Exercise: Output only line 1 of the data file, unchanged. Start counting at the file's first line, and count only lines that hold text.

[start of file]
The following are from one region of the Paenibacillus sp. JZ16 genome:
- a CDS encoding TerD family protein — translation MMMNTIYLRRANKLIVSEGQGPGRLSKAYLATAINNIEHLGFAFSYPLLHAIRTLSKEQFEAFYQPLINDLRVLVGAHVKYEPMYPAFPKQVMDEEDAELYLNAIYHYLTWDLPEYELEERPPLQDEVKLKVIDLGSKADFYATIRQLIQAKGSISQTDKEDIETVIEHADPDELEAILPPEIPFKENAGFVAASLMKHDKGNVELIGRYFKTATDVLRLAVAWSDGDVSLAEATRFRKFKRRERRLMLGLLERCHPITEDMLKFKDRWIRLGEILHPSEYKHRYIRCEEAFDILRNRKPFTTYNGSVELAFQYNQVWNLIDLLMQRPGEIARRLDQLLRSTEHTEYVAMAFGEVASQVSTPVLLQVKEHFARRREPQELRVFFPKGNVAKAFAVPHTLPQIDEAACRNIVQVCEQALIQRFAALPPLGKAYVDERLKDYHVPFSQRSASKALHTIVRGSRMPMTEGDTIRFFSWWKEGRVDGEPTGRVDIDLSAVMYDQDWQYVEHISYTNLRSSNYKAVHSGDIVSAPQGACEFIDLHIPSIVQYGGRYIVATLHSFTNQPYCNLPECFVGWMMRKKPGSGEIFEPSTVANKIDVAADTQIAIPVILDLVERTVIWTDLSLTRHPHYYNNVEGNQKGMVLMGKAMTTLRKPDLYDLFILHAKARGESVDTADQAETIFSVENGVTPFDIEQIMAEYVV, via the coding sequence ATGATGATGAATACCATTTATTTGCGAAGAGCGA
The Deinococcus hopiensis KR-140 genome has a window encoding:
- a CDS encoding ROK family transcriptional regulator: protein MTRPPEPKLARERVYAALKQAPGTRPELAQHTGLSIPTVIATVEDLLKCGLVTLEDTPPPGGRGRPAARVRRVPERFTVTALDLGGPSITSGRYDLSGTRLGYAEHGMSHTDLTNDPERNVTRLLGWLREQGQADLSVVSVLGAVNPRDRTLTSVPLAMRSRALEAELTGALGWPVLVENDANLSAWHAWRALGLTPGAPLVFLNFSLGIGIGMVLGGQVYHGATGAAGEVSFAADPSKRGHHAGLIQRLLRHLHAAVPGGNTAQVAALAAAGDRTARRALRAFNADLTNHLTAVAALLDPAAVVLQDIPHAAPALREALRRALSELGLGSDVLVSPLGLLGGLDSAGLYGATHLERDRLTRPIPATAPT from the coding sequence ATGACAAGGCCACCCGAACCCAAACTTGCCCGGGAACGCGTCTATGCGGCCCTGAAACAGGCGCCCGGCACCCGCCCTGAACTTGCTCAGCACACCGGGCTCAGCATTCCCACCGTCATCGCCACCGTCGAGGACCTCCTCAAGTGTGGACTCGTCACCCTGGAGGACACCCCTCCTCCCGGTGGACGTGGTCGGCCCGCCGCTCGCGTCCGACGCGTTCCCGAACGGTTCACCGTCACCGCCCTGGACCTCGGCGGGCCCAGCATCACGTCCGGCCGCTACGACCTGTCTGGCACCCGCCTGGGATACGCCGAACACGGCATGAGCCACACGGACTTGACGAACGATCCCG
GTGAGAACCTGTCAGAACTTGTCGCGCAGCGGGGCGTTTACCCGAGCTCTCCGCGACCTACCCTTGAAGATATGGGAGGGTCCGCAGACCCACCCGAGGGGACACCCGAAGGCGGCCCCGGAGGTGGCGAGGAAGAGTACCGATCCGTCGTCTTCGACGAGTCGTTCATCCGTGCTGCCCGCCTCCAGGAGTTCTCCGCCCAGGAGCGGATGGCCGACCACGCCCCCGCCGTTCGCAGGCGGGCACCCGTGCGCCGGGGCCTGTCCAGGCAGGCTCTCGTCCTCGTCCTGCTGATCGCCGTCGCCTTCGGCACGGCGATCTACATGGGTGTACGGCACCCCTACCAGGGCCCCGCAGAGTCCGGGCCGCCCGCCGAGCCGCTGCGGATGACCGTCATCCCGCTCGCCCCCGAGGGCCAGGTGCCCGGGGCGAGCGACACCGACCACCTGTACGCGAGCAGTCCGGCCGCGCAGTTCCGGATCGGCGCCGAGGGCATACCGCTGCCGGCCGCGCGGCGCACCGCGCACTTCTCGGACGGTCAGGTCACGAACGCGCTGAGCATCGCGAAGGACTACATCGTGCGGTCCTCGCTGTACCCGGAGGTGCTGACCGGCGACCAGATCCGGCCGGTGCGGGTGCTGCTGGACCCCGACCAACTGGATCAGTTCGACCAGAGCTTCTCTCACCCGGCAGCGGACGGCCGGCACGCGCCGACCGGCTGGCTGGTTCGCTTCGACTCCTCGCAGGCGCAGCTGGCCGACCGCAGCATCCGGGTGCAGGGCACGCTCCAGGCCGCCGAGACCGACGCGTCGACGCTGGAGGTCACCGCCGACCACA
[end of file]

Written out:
The following are from one region of the Paenibacillus sp. JZ16 genome: